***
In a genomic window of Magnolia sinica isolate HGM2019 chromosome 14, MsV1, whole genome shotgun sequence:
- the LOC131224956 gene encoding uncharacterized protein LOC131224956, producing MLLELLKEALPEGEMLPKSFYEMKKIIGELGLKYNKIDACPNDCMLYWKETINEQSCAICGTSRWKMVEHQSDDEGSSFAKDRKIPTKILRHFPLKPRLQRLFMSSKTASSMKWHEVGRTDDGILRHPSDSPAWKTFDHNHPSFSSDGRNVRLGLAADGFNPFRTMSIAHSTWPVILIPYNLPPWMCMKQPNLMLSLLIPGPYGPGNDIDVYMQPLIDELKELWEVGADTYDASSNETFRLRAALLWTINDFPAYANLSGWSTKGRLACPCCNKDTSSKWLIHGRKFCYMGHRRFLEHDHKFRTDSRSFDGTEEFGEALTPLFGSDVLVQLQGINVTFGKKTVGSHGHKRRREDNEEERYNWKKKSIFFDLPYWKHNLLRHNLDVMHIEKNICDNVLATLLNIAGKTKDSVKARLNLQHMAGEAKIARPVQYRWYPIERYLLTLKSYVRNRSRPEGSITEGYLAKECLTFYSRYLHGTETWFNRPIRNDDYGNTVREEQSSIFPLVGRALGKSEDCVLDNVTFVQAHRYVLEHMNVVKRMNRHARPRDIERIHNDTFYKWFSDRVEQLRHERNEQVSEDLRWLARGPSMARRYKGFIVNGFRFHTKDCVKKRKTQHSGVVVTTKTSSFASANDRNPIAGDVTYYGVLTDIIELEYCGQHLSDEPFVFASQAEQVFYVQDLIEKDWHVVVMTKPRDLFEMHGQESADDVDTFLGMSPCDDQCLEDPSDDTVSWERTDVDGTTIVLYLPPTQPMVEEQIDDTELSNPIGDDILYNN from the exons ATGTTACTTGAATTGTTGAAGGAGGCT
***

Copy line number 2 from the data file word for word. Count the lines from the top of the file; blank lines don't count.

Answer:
- the LOC131224956 gene encoding uncharacterized protein LOC131224956, producing MLLELLKEALPEGEMLPKSFYEMKKIIGELGLKYNKIDACPNDCMLYWKETINEQSCAICGTSRWKMVEHQSDDEGSSFAKDRKIPTKILRHFPLKPRLQRLFMSSKTASSMKWHEVGRTDDGILRHPSDSPAWKTFDHNHPSFSSDGRNVRLGLAADGFNPFRTMSIAHSTWPVILIPYNLPPWMCMKQPNLMLSLLIPGPYGPGNDIDVYMQPLIDELKELWEVGADTYDASSNETFRLRAALLWTINDFPAYANLSGWSTKGRLACPCCNKDTSSKWLIHGRKFCYMGHRRFLEHDHKFRTDSRSFDGTEEFGEALTPLFGSDVLVQLQGINVTFGKKTVGSHGHKRRREDNEEERYNWKKKSIFFDLPYWKHNLLRHNLDVMHIEKNICDNVLATLLNIAGKTKDSVKARLNLQHMAGEAKIARPVQYRWYPIERYLLTLKSYVRNRSRPEGSITEGYLAKECLTFYSRYLHGTETWFNRPIRNDDYGNTVREEQSSIFPLVGRALGKSEDCVLDNVTFVQAHRYVLEHMNVVKRMNRHARPRDIERIHNDTFYKWFSDRVEQLRHERNEQVSEDLRWLARGPSMARRYKGFIVNGFRFHTKDCVKKRKTQHSGVVVTTKTSSFASANDRNPIAGDVTYYGVLTDIIELEYCGQHLSDEPFVFASQAEQVFYVQDLIEKDWHVVVMTKPRDLFEMHGQESADDVDTFLGMSPCDDQCLEDPSDDTVSWERTDVDGTTIVLYLPPTQPMVEEQIDDTELSNPIGDDILYNN from the exons ATGTTACTTGAATTGTTGAAGGAGGCT